Vigilante. Those who decide to not trust the law and taking matters into their own hands, believing that they could play the role of prosecutor, judge, and executor at once, delivering verdicts, making the world one less scumbag. Now that’s a novel idea. But there’s a great power on taking the role of a judge and an executor at the same time. And because we didn’t talk about Batman, the supposedly incorruptible vigilante turns out to be a mere human, suspect to be swayed by a simple of temptation.
New Orleans, post Katrina, the city is on a sure way to hell (said some of the characters, on several different occasions) although what kind of hell I couldn’t discern from what the movie conveys. Here’s Will Gerard (Nicolas Cage), a high school English teacher, happily married to a cellist, Laura (January Jones), celebrating their anniversary with close friends. Really, what kind of hell? But shortly, Will has to make a choice that eventually puts him in debt to Simon (Guy Pearce), a representative of a certain group of vigilantes in return of a favor, albeit not financially, in the future. Later, he regrets his choice but apparently, quitting is not an option for the group as the secret group has an interest of their own.
The movie actually starts quite well. I had some issues with some of the scene’s editing, but the first two acts (generally, the introduction and the conflict part shortly before the conclusion part) are quite enjoyable with enough mystery, curiosity and a promise of carrot to keep the rabbit moving forward. I even almost convinced that January Jones isn’t just a showcase of a beautiful actress like she was on “X-Men First Class.” Almost, but not quite there yet. Problem is, while I think Nicolas Cage did a decent job as her husband, in a role that I thought as one of his better role since “Kick-Ass,” I’m not convinced that Will and Laura is a perfect couple as the movie suggests. I tend to blame Ms.Jones on this issue. Having said that, however, there’s quite a few good promises to be had from the first two acts. Secret society? Check. Corrupted vigilante? Check. The unraveling of a cobweb mystery, one knot at a time? Check. Heck, it even had some good chasing scenes.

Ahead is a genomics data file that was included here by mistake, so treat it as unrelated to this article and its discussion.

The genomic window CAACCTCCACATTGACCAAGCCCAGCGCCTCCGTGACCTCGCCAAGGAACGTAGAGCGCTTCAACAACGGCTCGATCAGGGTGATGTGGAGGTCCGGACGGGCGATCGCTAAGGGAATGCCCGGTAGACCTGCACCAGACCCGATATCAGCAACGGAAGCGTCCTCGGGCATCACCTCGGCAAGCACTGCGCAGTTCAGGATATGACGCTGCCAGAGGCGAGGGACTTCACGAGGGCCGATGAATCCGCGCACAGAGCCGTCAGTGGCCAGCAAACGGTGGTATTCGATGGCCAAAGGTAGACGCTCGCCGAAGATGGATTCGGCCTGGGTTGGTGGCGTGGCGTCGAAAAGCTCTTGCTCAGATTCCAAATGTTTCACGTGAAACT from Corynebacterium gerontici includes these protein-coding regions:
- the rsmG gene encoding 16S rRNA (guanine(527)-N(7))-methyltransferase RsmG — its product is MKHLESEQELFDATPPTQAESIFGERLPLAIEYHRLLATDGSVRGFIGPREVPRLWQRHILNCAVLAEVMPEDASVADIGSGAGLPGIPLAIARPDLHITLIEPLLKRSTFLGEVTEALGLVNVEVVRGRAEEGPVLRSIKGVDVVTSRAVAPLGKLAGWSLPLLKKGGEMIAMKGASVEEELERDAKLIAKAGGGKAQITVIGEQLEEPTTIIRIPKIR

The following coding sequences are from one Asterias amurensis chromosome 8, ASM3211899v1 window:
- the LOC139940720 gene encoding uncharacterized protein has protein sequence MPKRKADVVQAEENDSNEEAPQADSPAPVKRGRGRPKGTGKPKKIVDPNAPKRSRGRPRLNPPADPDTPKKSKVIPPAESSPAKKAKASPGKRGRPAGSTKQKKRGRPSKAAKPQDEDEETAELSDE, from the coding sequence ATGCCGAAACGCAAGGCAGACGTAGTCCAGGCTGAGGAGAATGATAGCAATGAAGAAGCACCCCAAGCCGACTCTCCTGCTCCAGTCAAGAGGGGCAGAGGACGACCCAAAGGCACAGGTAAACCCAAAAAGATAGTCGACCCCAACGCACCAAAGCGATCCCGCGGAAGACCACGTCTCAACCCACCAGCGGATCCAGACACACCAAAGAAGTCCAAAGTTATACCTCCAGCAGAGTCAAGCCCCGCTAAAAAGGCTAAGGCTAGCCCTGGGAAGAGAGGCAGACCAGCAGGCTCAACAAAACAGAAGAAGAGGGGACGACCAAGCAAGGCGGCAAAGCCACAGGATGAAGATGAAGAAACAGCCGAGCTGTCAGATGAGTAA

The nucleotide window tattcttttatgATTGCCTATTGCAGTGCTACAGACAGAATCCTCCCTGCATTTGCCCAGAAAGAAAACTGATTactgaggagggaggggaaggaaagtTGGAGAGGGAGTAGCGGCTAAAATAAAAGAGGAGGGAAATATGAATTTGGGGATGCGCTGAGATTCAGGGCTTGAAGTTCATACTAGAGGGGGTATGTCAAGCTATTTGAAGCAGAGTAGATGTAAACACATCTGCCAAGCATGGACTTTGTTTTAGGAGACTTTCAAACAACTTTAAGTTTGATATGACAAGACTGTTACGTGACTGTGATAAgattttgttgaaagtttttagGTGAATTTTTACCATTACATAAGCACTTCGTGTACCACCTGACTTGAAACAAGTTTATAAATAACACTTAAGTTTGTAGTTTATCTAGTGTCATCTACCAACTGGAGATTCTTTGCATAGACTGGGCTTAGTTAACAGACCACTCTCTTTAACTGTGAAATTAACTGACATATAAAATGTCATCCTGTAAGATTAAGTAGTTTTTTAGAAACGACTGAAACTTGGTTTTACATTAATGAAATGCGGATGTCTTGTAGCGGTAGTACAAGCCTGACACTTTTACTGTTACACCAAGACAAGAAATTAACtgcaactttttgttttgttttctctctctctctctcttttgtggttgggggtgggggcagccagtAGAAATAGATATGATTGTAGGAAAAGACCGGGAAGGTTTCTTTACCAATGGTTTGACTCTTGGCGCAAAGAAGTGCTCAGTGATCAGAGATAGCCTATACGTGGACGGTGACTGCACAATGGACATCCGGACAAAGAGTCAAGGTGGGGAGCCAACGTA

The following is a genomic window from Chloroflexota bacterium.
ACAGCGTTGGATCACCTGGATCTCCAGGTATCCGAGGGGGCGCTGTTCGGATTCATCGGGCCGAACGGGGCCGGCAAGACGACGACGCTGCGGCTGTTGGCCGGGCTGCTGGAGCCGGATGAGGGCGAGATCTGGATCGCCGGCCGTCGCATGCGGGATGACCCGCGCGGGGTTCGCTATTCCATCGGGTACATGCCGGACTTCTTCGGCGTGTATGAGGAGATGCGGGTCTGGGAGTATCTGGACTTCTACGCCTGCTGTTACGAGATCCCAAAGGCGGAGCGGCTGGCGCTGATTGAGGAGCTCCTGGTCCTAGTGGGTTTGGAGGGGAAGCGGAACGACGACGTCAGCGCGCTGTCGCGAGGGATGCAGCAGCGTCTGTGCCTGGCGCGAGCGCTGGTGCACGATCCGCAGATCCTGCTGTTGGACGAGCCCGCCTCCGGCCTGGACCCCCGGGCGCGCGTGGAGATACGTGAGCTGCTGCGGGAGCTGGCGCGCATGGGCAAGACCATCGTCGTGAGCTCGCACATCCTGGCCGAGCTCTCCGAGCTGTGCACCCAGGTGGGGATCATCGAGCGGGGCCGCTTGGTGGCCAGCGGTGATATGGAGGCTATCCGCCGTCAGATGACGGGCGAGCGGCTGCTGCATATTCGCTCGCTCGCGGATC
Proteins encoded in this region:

The third act, however, where the mystery came into a conclusive end, isn’t living up to expectations. I’ve had a problem with how the secret society works. The way I see it, this secret group is supposedly to have a firm, if not strong, grip of its hierarchy. Yet, it allows Simon to have his own way within his unit. So autonomous and so independent Simon’s unit was, that his supervisor couldn’t do squat to interfere even if there’s a clear violation to the group’s values. Only after our protagonist, your everyday Citizen Joe, wager his life, one single individual against a trained and experienced unit had they (the guys who were higher on the rank) interfere. And only after the dust settles, at that. Inept? Coward? Somewhere among the lines there. I’m not sure about the rest of the audiences, but for me, it was a huge plot hole that I couldn’t seem to get my head around of.
And when the movie tries to wrap itself with another cloak of secrecy, I’ve lost interest to make it matters.
Nicolas Cage has been a prolific actor. Yet, he seems to be in it only for the paycheck. It wasn’t a bad performance, really, but he could do a lot better than this. January Jones did a lot better than in her previous roles, but for me, she has yet shown a unique quality that differentiates her from her peers. And I wager that she’s not going to. One last confession, I’m actually went into this movie primarily because of Guy Pearce. Not that he was known for his thespian quality, but there’s something about him and a bad guy role that to me, seems very fitting and goes well together. And as far as I’m concerned, he didn’t disappoint. All in all, it was a decent movie but I think it’s running out of time and when it realizes that it does, settles on a simplistic conclusion that left me staring at a wide and deep plot hole that is impossible to ignore.